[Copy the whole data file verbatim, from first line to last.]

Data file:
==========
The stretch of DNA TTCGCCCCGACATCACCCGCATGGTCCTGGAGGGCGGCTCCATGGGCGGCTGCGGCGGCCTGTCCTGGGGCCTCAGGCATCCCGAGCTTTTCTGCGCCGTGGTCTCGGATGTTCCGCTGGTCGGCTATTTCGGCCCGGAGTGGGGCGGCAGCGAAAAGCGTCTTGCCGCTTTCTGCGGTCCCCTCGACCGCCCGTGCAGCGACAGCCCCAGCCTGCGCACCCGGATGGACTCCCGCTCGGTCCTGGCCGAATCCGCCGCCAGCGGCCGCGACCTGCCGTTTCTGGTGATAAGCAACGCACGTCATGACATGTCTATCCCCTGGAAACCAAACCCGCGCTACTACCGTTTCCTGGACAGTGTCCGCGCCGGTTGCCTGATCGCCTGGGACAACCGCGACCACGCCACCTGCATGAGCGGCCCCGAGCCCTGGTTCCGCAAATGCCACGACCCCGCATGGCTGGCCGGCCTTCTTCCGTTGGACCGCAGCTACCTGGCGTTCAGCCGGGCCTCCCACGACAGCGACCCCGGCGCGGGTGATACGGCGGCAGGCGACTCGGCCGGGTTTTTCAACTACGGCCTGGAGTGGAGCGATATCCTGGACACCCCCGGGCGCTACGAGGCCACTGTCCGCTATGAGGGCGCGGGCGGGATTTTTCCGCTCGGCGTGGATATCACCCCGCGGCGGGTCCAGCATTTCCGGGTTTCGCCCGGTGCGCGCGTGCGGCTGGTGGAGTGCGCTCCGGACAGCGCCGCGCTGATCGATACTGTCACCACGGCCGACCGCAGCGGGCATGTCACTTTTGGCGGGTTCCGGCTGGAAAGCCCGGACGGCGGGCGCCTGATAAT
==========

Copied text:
The stretch of DNA TTCGCCCCGACATCACCCGCATGGTCCTGGAGGGCGGCTCCATGGGCGGCTGCGGCGGCCTGTCCTGGGGCCTCAGGCATCCCGAGCTTTTCTGCGCCGTGGTCTCGGATGTTCCGCTGGTCGGCTATTTCGGCCCGGAGTGGGGCGGCAGCGAAAAGCGTCTTGCCGCTTTCTGCGGTCCCCTCGACCGCCCGTGCAGCGACAGCCCCAGCCTGCGCACCCGGATGGACTCCCGCTCGGTCCTGGCCGAATCCGCCGCCAGCGGCCGCGACCTGCCGTTTCTGGTGATAAGCAACGCACGTCATGACATGTCTATCCCCTGGAAACCAAACCCGCGCTACTACCGTTTCCTGGACAGTGTCCGCGCCGGTTGCCTGATCGCCTGGGACAACCGCGACCACGCCACCTGCATGAGCGGCCCCGAGCCCTGGTTCCGCAAATGCCACGACCCCGCATGGCTGGCCGGCCTTCTTCCGTTGGACCGCAGCTACCTGGCGTTCAGCCGGGCCTCCCACGACAGCGACCCCGGCGCGGGTGATACGGCGGCAGGCGACTCGGCCGGGTTTTTCAACTACGGCCTGGAGTGGAGCGATATCCTGGACACCCCCGGGCGCTACGAGGCCACTGTCCGCTATGAGGGCGCGGGCGGGATTTTTCCGCTCGGCGTGGATATCACCCCGCGGCGGGTCCAGCATTTCCGGGTTTCGCCCGGTGCGCGCGTGCGGCTGGTGGAGTGCGCTCCGGACAGCGCCGCGCTGATCGATACTGTCACCACGGCCGACCGCAGCGGGCATGTCACTTTTGGCGGGTTCCGGCTGGAAAGCCCGGACGGCGGGCGCCTGATAAT